Soy, Old Bones... Genistein and Osteopenia

Abstract & Commentary

By Russell H. Greenfield, MD. Dr. Greenfield is Clinical Assistant Professor, School of Medicine, University of North Carolina, Chapel Hill, and Visiting Assistant Professor, University of Arizona, College of Medicine in Tucson. Dr. Greenfield reports no financial relationship relevant to this field of study.

Source: Marini H, et al. Effects of the phytoestrogen genistein on bone metabolism in osteopenic postmenopausal women. Ann Intern Med. 2007;146:839-847.

Marini and colleagues of this randomized, double-blind, placebo-controlled trial performed at three university centers were interested in determining whether or not the isoflavone genistein had a clinically significant effect on bone metabolism in osteopenic postmenopausal women. Subjects (n=389) were women between the ages of 49-67 who had been postmenopausal for at least 12 months, with a bone mineral density (BMD) < 0.795 g/cm2 (corresponds to a T score of – 1.0 SD) at the femoral neck and no significant comorbid conditions. Following a complete physical examination and laboratory evaluation, BMD was measured at the lumbar spine and femoral neck using dual-energy x-ray absorptiometry. During a 4-week stabilization period, subjects received a low-soy, reduced fat diet. They were then randomized to receive either 54 mg genistein (n=198) or placebo (n=191) daily for 24 months. Primary outcome was BMD at the anteroposterior (AP) lumbar spine and femoral neck at 24 months. Multiple secondary outcomes included serum levels of bone-specific alkaline phosphatase and insulin-like growth factor I, urinary excretion of pyridinoline and deoxypyridinoline, lipid profile, triglyceride levels, calcium levels, genistein levels, and endometrial thickness (the latter assessed at baseline, 1 and 2 years). Clinic visits occurred every 3 months, during which subjects were queried about symptoms, while blood tests were performed every 6 months.

At 24 months follow-up, BMD, at the AP lumbar spine, had increased in genistein recipients (+0.049 g/cm2) and decreased in placebo recipients (-0.053 g/cm2). The same was true for BMD at the femoral neck (+0.035 g/cm2 vs –0.037 g/cm2). Use of genistein significantly decreased urinary excretion of bone resorption markers (pyridinoline and deoxypyridinoline) and increased levels of bone formation markers (bone-specific alkaline phosphatase and insulin-like growth factor I). Genistein had no discernible effect on endometrial thickness compared with placebo, and body mass index did not change significantly between the 2 groups at trial's end. More subjects in the genistein group developed gastrointestinal complaints, however, and discontinued the study compared with the placebo group (19% vs. 8%). Marini and colleagues concluded that 24 months of pure genistein produces a net gain in bone mass after 1 and 2 years of therapy.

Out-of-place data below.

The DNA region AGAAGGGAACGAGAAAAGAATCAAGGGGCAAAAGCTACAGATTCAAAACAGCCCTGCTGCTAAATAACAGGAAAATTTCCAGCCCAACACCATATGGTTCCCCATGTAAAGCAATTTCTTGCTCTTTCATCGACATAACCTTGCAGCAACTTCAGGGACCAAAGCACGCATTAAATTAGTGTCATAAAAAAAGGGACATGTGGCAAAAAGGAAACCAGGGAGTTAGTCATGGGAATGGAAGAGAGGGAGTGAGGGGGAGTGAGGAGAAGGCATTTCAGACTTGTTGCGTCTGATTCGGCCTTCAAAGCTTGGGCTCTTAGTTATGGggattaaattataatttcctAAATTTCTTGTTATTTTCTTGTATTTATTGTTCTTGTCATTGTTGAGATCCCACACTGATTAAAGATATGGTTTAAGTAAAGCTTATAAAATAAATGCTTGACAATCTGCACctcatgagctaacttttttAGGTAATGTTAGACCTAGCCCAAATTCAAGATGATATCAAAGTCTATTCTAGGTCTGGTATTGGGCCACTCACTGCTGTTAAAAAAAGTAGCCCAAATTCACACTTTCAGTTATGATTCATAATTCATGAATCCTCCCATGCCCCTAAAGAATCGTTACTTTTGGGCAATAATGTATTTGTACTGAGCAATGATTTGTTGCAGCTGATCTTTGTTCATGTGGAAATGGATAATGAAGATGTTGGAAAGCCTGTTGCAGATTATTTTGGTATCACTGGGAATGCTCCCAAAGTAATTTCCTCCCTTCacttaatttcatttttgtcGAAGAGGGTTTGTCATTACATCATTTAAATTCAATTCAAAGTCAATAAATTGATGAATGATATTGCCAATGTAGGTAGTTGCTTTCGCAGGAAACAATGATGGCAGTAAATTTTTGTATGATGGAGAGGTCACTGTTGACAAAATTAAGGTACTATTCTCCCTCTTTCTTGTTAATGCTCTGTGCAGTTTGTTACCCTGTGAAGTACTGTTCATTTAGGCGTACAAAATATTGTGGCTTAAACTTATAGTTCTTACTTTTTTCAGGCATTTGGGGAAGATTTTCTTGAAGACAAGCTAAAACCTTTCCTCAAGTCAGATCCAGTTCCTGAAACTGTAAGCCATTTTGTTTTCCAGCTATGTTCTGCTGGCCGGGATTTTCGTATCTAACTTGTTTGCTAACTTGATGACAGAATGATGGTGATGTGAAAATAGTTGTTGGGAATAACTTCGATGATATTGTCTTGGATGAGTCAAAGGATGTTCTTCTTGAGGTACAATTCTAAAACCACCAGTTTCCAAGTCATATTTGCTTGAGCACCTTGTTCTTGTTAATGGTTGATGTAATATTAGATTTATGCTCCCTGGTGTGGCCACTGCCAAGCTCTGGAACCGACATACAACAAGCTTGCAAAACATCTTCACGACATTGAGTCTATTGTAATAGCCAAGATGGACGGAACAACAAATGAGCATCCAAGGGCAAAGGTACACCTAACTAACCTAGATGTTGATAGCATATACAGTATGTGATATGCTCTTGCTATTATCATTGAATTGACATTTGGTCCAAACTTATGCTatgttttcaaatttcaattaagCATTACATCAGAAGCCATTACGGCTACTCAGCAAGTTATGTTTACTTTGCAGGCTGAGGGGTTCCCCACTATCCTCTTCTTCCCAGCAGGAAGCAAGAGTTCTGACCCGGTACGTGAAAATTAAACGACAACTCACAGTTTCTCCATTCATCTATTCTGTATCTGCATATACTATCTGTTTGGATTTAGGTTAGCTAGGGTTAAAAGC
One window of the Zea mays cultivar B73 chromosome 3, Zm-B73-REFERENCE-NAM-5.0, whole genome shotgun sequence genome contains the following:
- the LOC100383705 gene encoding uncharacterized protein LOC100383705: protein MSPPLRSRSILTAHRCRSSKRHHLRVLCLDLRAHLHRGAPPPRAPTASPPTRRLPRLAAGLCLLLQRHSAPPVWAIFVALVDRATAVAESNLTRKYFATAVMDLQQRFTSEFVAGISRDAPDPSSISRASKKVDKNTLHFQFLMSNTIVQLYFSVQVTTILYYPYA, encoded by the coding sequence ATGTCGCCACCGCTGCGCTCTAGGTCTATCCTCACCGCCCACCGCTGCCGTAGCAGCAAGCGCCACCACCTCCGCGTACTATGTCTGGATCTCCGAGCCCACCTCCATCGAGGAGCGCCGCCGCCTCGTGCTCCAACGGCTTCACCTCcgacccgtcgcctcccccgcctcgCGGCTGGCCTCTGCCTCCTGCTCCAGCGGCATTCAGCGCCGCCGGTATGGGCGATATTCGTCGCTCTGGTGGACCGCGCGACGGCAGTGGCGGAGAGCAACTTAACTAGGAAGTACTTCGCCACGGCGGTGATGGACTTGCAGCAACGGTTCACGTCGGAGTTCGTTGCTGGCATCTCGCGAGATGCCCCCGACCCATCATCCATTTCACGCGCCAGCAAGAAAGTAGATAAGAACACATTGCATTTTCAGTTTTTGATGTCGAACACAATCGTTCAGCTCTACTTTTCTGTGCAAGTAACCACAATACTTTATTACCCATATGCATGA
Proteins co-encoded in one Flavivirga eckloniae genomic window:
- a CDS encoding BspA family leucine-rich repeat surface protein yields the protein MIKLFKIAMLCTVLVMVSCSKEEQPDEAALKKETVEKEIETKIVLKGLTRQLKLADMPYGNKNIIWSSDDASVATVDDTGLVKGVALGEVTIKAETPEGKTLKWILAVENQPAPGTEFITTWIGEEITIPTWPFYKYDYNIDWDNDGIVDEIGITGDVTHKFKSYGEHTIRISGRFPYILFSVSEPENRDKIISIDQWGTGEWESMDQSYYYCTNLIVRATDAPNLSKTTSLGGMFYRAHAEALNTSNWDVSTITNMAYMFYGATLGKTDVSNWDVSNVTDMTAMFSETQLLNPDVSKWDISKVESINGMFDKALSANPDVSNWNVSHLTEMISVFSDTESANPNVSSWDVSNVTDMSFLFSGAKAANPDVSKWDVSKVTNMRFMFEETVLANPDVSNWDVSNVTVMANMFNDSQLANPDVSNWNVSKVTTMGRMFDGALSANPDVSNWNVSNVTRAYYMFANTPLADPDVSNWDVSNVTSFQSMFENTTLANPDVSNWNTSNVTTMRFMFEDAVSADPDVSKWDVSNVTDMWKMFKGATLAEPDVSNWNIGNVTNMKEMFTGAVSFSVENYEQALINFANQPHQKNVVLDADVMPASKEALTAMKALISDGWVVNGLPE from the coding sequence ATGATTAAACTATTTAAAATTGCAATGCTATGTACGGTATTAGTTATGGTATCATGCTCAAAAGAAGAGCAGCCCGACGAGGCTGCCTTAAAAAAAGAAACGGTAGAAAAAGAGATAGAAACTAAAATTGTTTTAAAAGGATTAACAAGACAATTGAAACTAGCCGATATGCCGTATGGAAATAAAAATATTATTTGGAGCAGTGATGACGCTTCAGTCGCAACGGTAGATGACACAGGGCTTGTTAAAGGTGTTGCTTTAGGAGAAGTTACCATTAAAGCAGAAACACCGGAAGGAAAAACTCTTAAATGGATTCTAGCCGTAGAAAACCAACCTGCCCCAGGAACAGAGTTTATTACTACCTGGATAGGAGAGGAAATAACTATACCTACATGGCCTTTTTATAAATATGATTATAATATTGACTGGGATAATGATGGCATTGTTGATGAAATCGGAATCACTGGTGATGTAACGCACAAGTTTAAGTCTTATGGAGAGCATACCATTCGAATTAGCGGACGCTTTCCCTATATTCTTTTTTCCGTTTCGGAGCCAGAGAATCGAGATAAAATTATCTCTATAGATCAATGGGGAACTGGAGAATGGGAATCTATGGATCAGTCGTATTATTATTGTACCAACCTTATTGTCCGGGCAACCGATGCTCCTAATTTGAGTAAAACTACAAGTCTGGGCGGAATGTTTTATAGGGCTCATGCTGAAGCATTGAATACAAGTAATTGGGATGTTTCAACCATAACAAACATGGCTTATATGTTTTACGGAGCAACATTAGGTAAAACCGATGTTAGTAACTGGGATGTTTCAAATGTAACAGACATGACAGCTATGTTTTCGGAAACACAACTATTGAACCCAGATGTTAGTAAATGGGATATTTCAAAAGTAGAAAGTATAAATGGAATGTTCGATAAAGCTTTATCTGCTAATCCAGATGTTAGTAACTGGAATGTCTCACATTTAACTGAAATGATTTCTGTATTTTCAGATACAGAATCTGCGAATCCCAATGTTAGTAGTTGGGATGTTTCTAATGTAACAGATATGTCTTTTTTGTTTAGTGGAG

Genistein is an isoflavone found is significant concentrations in soybeans, with a chemical structure similar to 17-beta estradiol. It appears to act as a plant-based estrogen, binding to both alpha and beta estrogen receptor sites, but with greater affinity for beta receptors. This is clinically important because beta estrogen receptor sites are more prevalent in bone, whereas alpha receptors are more common in reproductive organs. Genistein has been promoted as a natural selective estrogen receptor modulator (SERM), and many women have turned to soy isoflavones in the hope of supporting bone health later in life. Results of this trial support the use of purified genistein in this way in a manner methodologically sound. Indeed, while more research is warranted, especially as relates to fracture rates and bone loss due to other reasons (steroid use, for example), these results are exciting.

Confidence in Marini et al's conclusions is enhanced because of the sample size, as well as the inclusion of biomarker studies. The dropout rate was significant, however, with at least 10% of participants dropping out of each group every year. Marini et al are quick to point out that while genistein had a beneficial effect on biomarkers for bone metabolism, these results may not correlate well with fracture risk. It is also noteworthy that the tablets for each group contained both calcium carbonate (500 mg) and vitamin D (400 IU).

Another interesting outcome detected by the researchers is that women in the genistein group experienced a significant decrease in daily hot flashes, unlike the comparison group.

Multiple effective pharmaceutical options exist for the treatment of postmenopausal bone loss. It remains to be seen whether purified genistein could be safely combined with some of these existing therapies to enhance clinical response, or if genistein alone is a reasonable option for those women who do not tolerate medication well. It is important to remember that epidemiological data suggest that women with high dietary isoflavone intakes, notably from soy products, seem to have a lower risk for bone loss. The dose of 54 mg genistein per day employed in the study is comparable to the isoflavone content found in many vegetarian diets, and dietary intake of nutrients trumps supplementation unless the dosage needed cannot be met through diet alone. Based on these results, it seems reasonable to recommend moderate soy food intake or purified genistein as employed in this study for postmenopausal osteopenic women; however, even with no effect on endometrial thickness, most experts advise caution regarding phytoestrogens for women at high risk for hormonally-driven tumors.